The site of the former Valleydale meat packing plant is slated to become
a $50-million-investment with apartments targeted toward young
After a 35-minute closed session at the conclusion of the Oct. 24
meeting, Salem City Councilmembers emerged, announced the project
and unanimously passed a motion to authorize City Manager Jay
Taliaferro to execute a performance agreement with Valleydale Catalyst
Ed Walker and Joe Thompson were identified as the principals.
Plans call for razing the former plant that filled the air in Salem’s East
Bottom with aromas of bacon, ham and other smoked meats for more
than 70 years.
Walker promised the apartments’ amenities will include a pool and
terrace area, club rooms, a gym, greenspace, dog run, garage and
Mayor Renee Turk said work is expected work to demolish buildings in
December or January, with completion of the planned 300-unit complex
featuring three buildings within a three-year span or “definitely five
“Council has worked on this for weeks, as has the Salem Economic
Development Authority,” said Turk. “We’re excited and thrilled,” she
added. “We are glad to have that property finally to be developed.”
Councilman Randy Foley said, “This is going to be a transforming
project not only for Salem but the Roanoke Valley.”
Councilman John Saunders called the project “Monumental.”
Valleydale closed in 2006, after years of slaughtering, processing and
smoking hogs and cattle. At one time, it was one of the largest
employers in Salem and had 344 employees when closing was
Some of the employees had a couple of generations proudly working
According to then-Assistant City Manager Jay Taliaferro, Salem would
be losing about $135,000 in annual tax revenue.
Valleydale property sprawls across 12 acres at the corner of Indiana
Street and Eighth. In 2017, Walker and his firm came up with possible
use plans, including mixed use commercial, apartments and possibly a
pub. They planned to use historic tax credits.
In a Salem City press release on Tuesday, Walker said he spent the
better part of five years trying to find a suitable tenant or use for the
building. He said in his statement “I wish we could have preserved the
building but the historic tax credit oversight agency wouldn’t allow any
new windows on any exterior sides,” he said.
Walker promised the new apartment project “in its identity, architecture
and public space décor will celebrate the history of the company and the
generations that worked there. Plus, the silver lining is the project is four
ties more valuable to the city than any other concept.”
Thompson said, “We are thankful to be welcomed by the City of Salem
in this dynamic public-private partnership.” He added he and Walker
will deliver “a quality modern product.”
Economic Development Authority Chair Dave Robbins said the
combination of incentives “will provide the catalyst needed to enhance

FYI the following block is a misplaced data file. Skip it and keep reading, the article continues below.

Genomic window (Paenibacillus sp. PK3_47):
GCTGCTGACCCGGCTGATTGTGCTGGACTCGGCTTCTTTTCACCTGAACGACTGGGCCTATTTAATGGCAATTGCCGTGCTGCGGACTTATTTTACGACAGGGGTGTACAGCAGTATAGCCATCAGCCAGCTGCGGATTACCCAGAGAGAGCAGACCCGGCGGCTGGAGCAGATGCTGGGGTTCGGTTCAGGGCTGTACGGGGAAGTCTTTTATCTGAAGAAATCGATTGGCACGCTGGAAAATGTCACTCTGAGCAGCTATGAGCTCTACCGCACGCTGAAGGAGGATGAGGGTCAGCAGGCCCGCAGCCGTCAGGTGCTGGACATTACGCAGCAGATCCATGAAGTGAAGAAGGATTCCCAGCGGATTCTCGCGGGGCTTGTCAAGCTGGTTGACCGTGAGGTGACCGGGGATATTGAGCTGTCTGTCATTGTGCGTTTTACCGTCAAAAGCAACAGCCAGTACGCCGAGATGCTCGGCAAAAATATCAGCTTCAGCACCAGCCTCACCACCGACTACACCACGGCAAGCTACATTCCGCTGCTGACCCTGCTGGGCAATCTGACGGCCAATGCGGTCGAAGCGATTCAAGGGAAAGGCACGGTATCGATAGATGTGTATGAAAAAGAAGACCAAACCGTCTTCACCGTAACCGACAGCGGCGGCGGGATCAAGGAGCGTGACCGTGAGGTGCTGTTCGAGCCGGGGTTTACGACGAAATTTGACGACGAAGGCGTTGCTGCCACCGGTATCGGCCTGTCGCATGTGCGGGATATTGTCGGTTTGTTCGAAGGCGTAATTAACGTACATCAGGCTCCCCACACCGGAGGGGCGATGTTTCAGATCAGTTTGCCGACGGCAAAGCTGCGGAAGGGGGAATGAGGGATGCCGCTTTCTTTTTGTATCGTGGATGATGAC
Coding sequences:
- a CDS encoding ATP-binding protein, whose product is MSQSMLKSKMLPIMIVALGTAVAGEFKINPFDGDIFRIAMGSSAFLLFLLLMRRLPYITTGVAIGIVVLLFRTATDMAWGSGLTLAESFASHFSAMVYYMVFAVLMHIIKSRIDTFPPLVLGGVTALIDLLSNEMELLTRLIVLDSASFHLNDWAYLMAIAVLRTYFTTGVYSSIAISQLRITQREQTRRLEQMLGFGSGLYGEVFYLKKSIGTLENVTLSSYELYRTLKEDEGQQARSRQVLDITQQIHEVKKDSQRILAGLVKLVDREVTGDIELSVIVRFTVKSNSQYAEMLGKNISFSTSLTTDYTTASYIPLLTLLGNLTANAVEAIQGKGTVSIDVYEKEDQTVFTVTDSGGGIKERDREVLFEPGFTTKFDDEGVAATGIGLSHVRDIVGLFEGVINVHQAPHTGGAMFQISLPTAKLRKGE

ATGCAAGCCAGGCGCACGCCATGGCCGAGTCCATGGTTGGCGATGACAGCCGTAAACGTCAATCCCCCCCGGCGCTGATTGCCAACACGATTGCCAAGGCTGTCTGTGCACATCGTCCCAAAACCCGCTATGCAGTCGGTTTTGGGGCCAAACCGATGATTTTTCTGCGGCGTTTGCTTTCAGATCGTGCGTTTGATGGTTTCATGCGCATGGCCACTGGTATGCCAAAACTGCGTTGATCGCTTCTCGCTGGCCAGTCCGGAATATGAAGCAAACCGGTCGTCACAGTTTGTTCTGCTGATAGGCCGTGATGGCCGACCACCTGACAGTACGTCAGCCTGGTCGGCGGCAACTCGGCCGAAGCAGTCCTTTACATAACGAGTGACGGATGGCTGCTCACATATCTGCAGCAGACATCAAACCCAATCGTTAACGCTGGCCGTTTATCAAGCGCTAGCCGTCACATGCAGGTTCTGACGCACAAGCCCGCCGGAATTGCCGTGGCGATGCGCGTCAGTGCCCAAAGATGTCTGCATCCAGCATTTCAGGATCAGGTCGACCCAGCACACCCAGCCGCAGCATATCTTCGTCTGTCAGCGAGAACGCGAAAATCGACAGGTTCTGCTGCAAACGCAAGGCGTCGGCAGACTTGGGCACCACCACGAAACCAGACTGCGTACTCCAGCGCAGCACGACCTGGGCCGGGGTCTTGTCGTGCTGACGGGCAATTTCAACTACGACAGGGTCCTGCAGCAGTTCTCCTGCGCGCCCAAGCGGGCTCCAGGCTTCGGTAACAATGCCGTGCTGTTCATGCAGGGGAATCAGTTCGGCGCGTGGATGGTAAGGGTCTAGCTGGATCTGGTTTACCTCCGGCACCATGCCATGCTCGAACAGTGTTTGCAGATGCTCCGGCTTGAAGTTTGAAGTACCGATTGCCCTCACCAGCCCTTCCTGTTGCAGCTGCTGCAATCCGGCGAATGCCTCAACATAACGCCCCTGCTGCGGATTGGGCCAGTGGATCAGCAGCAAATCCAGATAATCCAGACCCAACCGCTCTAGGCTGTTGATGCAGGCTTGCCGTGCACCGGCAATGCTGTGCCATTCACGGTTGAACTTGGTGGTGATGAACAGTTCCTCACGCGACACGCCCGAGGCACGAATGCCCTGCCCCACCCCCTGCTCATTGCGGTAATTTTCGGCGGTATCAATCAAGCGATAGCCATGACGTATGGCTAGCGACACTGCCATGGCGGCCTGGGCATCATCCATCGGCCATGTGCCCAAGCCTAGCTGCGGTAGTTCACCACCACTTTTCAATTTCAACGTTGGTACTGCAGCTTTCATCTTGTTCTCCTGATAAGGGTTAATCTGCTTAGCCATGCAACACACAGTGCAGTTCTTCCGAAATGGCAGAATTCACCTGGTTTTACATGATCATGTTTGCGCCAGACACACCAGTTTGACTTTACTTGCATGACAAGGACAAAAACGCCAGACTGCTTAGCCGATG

all of the East Bottom section of Salem.”
Valleydale was established in 1936 by meatpacker Lorenz Newhoff Jr.
operating as Neuhoff Inc. The property was listed on the Virginia
Landmarks Register in 2018, and the National Register of Historic
Places the following January.
Smithfield Foods purchased Valleydale from the Neuhoff family in
1992, and retains the Valleydale brand. When executives announced the
closure, they told employees reasons for deciding to close included the
age of the Salem plant, distance from pork suppliers and new Smithfield
facilities in North Carolina. They described it as antiquated.
The property was zoned Heavy Manufacturing. At Monday night’s
Council Meeting, it was mentioned that the property is a “brown field”
with residues from years of processing, and has flood plain issues.
According to the press release, the project will have a $10-million
incentive package “funded primarily from revenue that is generated from
the project.” The present tax assessment is $1.27 million which,
according to the press release, is expected to rise to more than $40
Walker is still planning to rehabilitate the Peacock-Salem dry cleaners
building, he said. He and associate Brent Cochran rehabbed the former
West Salem Body Shop into a “boutique hotel” and restaurant.
People sang the “Hooray for Valleydale” jingle that featured dancing,
singing and marching cartoon pigs for years after hearing and watching
the company’s television commercials.
The Salem Museum has a record of the song among its Valleydale
memorabilia, including stuffed versions of the three original cartoon
pigs: Zoomer, Boomer and Zinger, as well as the later addition, a girl pig
The items were donated on behalf of the Valleydale sales office by Kirk
Barrett, former northeast sales director for Valleydale’s parent company,
The pigs were on the Valleydale water tank that stood on the Eighth
Street side. The tank was taken down around 2001.
Meanwhile, the Valleydale jingle remains in memories of area residents:
“The music goes zoom-zoom. The drummer goes boom-boom, and
everybody shouts, ‘Hoo-ray for Valleydale, Hooray for Valleydale, all
hail, it’s Valleydale.”